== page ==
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About SOS...

About SOS...

SOS began as a social support group in 2015, founded by Michael Mansfield and his wife Yvette, following personal losses to suicide. They decided the elephant in the room needed to be discussed openly to help fight shame, stigma and silence surrounding mental health and suicide.

Being a small charity brings huge challenges, not least, being able to serve the huge demand we’ve seen for our phone support services since they started in August 2020 and especially now we are rolling out our face to face events – a welcome comeback for meetings that proved hugely successful and very well attended.

SOS advocates for compassion in society to encourage understanding, tolerance and kindness. Our SOS helpline number is always open if you’re having thoughts of suicide and need urgent support.

Playing our part

Our vision is to help drive a reduction in suicide rates by working with organisations, charities, individuals and communities, offering support, guidance & empowerment to those in need, or in crisis, whilst reducing the shame, stigma and silence that is all too prevalent in society


2024 will be a year of significant progression and change for SOS. We have very ambitious and exciting plans that will affect everyone we support for the better.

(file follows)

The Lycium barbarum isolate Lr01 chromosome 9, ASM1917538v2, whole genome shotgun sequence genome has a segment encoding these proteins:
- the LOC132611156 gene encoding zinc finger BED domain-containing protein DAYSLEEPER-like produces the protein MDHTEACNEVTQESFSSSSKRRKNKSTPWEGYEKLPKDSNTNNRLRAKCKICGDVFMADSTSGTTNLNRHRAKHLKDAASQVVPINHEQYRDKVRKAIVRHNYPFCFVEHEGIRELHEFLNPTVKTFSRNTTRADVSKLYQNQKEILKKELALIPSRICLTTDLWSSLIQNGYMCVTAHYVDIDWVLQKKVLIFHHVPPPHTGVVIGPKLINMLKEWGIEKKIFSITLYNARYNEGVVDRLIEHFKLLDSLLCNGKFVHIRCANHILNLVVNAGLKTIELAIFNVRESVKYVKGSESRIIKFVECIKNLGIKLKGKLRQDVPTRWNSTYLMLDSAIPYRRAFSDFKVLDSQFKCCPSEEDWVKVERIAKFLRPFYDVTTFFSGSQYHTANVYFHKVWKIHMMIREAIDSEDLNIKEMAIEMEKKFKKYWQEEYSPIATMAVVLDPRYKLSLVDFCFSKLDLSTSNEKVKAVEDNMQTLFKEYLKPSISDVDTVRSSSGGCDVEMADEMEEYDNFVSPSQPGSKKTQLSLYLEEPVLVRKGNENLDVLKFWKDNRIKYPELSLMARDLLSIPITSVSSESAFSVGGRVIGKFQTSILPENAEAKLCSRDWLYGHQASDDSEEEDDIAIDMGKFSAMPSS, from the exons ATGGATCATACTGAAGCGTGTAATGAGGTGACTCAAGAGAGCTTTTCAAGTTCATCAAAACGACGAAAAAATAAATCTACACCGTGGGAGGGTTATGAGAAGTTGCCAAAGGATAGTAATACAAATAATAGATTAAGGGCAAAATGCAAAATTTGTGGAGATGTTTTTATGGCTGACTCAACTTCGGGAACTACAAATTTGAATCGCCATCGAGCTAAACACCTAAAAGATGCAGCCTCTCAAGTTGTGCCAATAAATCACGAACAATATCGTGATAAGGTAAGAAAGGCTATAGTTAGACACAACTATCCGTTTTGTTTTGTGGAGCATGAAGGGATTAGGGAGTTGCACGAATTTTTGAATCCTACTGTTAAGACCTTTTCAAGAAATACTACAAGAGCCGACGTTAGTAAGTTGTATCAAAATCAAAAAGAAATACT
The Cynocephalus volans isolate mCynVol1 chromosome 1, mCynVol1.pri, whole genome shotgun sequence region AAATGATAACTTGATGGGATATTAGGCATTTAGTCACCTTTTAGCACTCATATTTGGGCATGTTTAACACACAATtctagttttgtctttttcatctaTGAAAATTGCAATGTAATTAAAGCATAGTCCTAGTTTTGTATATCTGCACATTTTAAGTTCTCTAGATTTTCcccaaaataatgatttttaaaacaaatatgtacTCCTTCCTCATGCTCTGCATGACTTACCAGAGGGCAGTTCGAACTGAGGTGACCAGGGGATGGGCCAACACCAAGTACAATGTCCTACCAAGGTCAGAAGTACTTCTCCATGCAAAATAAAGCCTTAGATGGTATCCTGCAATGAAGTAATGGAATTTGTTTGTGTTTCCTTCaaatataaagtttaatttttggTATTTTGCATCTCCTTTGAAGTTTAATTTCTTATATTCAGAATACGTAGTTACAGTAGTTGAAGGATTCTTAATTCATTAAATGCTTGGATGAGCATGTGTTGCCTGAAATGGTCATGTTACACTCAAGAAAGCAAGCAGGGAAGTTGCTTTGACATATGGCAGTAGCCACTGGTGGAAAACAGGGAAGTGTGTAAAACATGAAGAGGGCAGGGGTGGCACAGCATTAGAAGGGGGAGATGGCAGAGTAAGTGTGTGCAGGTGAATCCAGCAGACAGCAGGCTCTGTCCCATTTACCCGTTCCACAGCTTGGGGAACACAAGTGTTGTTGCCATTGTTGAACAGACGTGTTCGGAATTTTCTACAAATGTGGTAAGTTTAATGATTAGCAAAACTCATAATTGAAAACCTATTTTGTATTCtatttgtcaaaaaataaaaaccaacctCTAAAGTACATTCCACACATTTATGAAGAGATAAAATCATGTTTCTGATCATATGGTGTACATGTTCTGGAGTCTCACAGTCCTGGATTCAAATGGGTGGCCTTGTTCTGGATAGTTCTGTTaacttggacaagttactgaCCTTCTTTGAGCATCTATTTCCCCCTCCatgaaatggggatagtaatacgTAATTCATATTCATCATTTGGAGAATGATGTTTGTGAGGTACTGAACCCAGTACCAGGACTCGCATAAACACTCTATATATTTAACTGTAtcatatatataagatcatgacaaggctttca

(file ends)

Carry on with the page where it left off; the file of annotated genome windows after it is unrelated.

We have a new investing partner coming on board, and we will also be launching our new, mobile mental health support units across Warwickshire, a unique and bespoke service for communities, emergency services and businesses – a place of safety and company for anyone who’s vulnerable. We’ll be expanding into local communities, aiming to work with displaced and disadvantaged people, as well as having turned our standard rate phone line into a freephone number. That, along with bespoke training courses unique to SOS and our desire to increase our phone line hours along with our free face to face meetings means there should be a type of support to suit everyone.


Who's giving continuity of care and support?

Charities are doing an amazing job supporting as many people as possible. But with stretched resources and clinical expertise and resources not necessarily available within charities, it is essential that access to the right NHS services which offer continuity and consistency have increased funding and staffing.

More money needs to be allocated towards mental health; not just that, it’s important that the right, fully trained and dedicated clinicians are available to those who need them.

Waiting lists are currently too long and for some, too late. Poor mental health and feelings of suicide do not go away over night and patients deserve help when they need it, not when the system decides to give them long overdue access.

This country should, and could, be doing much better in the adequate provision of mental health care

Get behind your local, smaller charities who are struggling to support increasing numbers of vulnerable children and adults due to the lack of appropriate services and the ‘heat or eat’ crisis currently hitting huge numbers of people and families throughout the UK

Have your say

Every day at SOS we are contacted by people who are struggling, those who are bereaved and those who have been waiting for the appropriate assessment and care for far too long. For some, access to care comes too late.